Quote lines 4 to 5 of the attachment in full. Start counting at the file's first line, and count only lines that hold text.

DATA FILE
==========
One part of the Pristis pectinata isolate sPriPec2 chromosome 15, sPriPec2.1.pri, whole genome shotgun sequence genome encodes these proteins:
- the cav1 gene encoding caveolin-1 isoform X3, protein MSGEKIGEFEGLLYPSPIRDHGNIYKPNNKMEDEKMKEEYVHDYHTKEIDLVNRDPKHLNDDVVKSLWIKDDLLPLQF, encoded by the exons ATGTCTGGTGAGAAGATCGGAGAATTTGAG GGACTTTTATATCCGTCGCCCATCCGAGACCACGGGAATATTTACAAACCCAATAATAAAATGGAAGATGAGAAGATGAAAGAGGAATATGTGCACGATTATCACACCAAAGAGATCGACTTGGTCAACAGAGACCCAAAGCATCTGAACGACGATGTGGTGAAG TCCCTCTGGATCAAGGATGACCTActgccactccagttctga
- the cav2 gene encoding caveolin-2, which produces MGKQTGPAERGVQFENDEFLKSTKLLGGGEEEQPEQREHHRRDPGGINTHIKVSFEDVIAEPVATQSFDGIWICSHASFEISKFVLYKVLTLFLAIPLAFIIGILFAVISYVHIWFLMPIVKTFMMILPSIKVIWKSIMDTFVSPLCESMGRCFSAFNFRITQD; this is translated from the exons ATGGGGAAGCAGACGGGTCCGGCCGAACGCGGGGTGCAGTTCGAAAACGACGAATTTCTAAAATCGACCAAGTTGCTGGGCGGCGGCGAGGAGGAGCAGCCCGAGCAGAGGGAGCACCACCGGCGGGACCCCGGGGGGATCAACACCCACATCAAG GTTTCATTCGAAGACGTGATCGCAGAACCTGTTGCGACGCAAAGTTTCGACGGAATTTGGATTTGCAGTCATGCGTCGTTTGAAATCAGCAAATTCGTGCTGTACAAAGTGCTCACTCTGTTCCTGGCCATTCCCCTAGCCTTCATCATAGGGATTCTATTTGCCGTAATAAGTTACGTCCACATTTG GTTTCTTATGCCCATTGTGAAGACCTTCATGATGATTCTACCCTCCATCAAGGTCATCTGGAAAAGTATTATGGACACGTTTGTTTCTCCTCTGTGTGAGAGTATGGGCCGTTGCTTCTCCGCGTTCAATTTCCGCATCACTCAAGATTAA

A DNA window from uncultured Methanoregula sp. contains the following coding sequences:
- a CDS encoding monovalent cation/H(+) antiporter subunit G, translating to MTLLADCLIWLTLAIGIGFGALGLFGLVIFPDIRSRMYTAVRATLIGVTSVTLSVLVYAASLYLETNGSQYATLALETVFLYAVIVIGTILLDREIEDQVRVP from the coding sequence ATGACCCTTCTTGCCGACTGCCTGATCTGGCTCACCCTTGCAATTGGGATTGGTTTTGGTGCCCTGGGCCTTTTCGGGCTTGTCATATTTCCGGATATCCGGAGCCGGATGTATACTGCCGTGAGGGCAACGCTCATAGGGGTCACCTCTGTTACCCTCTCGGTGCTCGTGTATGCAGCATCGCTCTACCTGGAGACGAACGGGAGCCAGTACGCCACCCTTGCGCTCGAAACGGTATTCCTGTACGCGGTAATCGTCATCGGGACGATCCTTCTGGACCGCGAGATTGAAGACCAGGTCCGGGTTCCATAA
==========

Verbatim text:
A DNA window from uncultured Methanoregula sp. contains the following coding sequences:
- a CDS encoding monovalent cation/H(+) antiporter subunit G, translating to MTLLADCLIWLTLAIGIGFGALGLFGLVIFPDIRSRMYTAVRATLIGVTSVTLSVLVYAASLYLETNGSQYATLALETVFLYAVIVIGTILLDREIEDQVRVP from the coding sequence ATGACCCTTCTTGCCGACTGCCTGATCTGGCTCACCCTTGCAATTGGGATTGGTTTTGGTGCCCTGGGCCTTTTCGGGCTTGTCATATTTCCGGATATCCGGAGCCGGATGTATACTGCCGTGAGGGCAACGCTCATAGGGGTCACCTCTGTTACCCTCTCGGTGCTCGTGTATGCAGCATCGCTCTACCTGGAGACGAACGGGAGCCAGTACGCCACCCTTGCGCTCGAAACGGTATTCCTGTACGCGGTAATCGTCATCGGGACGATCCTTCTGGACCGCGAGATTGAAGACCAGGTCCGGGTTCCATAA